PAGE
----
In this third and final installment, we examine the various methods of data protection, and come back to our favorite topic, testing…
Methods of Data Protection
This brings us to the issue of choosing data protection technologies. If you have one of the rare, homogeneous environments, this can be a straightforward matter, as simple as using the replication technology available with your virtualization platform of choice, like VMware’s Site Replication Manager.
More typical data centers with physical and virtual servers, Windows and Linux, and so forth, will need a replication solution with broad OS and application support, like FalconStor’s data protection solution, with host agents for a wide variety of systems. Look for a solution that can do frequent snapshots, as this will determine the recovery point objective (RPO) that’s possible. Any solution can offer a 4-hour RPO, but 15-minutes is the new gold standard, so do your research.
Some critical business applications are starting to build in their own data protection capabilities, and using them might be the best approach. One example is Microsoft Exchange 2010, with its Database Availability Group (DAG) feature. It lets multiple Exchange mailbox servers be configured in a group, with each having both active and passive mailbox databases. DAGs can be configured by some RaaS providers with passive databases hosted by the provider while the active copies are on the customer’s premises. It’s a clean approach that leverages what Microsoft has built, but not all RaaS providers can accommodate it.
The bottom line is that you have choices for how to go about protecting your data center. The best choice of a provider will be the one who can provide a broad array of data protection technologies and accommodate heterogeneous environments.
We come to testing last, but it is the most important issue here. For some companies, it is their DR “Waterloo”, where they lose the war against business disruption. In the past, DR solutions were separate systems, disconnected from the production environment. Managing “change skew” – the continual stream of software updates, hardware upgrades and OS patches, become duplicate work and was often neglected. Without updates, tests become worthless and were discontinued. In the event of a disaster, the recovery site was essentially useless.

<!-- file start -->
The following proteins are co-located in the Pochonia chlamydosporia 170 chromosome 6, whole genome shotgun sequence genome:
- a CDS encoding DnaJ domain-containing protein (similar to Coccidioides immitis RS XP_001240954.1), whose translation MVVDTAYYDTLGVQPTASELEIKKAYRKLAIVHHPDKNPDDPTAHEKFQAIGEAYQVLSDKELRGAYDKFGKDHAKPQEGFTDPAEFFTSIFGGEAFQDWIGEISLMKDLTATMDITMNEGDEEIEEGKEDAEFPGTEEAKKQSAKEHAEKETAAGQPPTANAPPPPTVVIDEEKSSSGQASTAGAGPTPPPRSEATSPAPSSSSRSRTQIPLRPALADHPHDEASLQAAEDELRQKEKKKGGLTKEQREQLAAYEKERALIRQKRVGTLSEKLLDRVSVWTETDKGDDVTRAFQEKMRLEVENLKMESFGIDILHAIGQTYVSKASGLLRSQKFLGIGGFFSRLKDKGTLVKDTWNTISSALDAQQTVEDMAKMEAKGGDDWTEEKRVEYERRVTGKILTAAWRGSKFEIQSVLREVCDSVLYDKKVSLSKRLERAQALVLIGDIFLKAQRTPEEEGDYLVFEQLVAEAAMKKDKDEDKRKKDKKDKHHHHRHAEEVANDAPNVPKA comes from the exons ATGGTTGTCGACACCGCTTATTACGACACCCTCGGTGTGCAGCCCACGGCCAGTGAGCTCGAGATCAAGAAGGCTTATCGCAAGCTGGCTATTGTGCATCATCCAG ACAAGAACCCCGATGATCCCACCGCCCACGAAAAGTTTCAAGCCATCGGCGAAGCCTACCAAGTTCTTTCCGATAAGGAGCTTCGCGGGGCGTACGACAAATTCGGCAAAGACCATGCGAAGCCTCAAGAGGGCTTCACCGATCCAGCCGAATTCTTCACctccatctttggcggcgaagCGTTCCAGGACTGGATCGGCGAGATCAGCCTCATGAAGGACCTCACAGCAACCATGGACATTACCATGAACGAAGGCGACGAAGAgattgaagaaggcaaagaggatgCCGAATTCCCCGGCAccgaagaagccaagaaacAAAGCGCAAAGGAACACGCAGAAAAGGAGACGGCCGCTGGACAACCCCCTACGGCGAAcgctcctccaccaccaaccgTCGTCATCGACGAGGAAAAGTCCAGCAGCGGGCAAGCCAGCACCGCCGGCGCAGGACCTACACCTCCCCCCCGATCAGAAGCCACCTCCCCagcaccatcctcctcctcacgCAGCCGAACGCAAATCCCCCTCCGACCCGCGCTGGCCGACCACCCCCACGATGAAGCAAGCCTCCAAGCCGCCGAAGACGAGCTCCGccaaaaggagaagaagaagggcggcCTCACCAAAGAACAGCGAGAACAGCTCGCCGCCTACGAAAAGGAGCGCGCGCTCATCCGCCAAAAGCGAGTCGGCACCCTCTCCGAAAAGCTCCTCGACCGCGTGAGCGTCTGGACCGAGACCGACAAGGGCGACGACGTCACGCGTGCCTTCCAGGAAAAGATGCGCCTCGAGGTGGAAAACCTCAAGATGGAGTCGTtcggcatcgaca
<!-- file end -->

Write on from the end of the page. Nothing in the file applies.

Snapshotting/replication technologies have solved the first issue, keeping up with change skew. By automatically and continuously doing block-level replication of protected servers, all system changes are captured automatically. Install a patch, and minutes later, those changes are captured as a delta snapshot and replicated to the RaaS site.
This makes testing the DR plan and the RaaS solution practical, and test you must! The reality of the typical mid-size or larger company is that there are many critical applications, some of which have multiple components running on separate servers (eg: an e-commerce site with separate web, app and database servers). Failing over to the DR site in a disaster isn’t a simple matter of starting everything up all at once. Having a comprehensive and up-to-date run book is key, and so is exercising it periodically. Starting servers in the right order, making sure that all core services like DNS and DHCP work, that IP address assignment happened properly – all of this needs to be de-bugged before the next disaster hits.
Recovery-as-a-Service is changing the business continuity and disaster recovery market. RaaS makes real DR available and affordable to mid-size companies that couldn’t afford it and didn’t have the staff to implement it in the past. There are now multiple RaaS providers with widely different solutions, so customers have to do their homework. It’s not enough to know what RPO and RTO the provider offers, or where their data centers are located. You need to understand some of the core technologies they use and set of services they offer to make their offering a complete, turnkey DR solution.
Acronis is a Swiss company, founded in Singapore. Celebrating two decades of innovation, Acronis has more than 1,800 employees in 45 locations. The Acronis Cyber Protect Cloud solution is available in 26 languages in over 150 countries and is used by 20,000 service providers to protect over 750,000 businesses.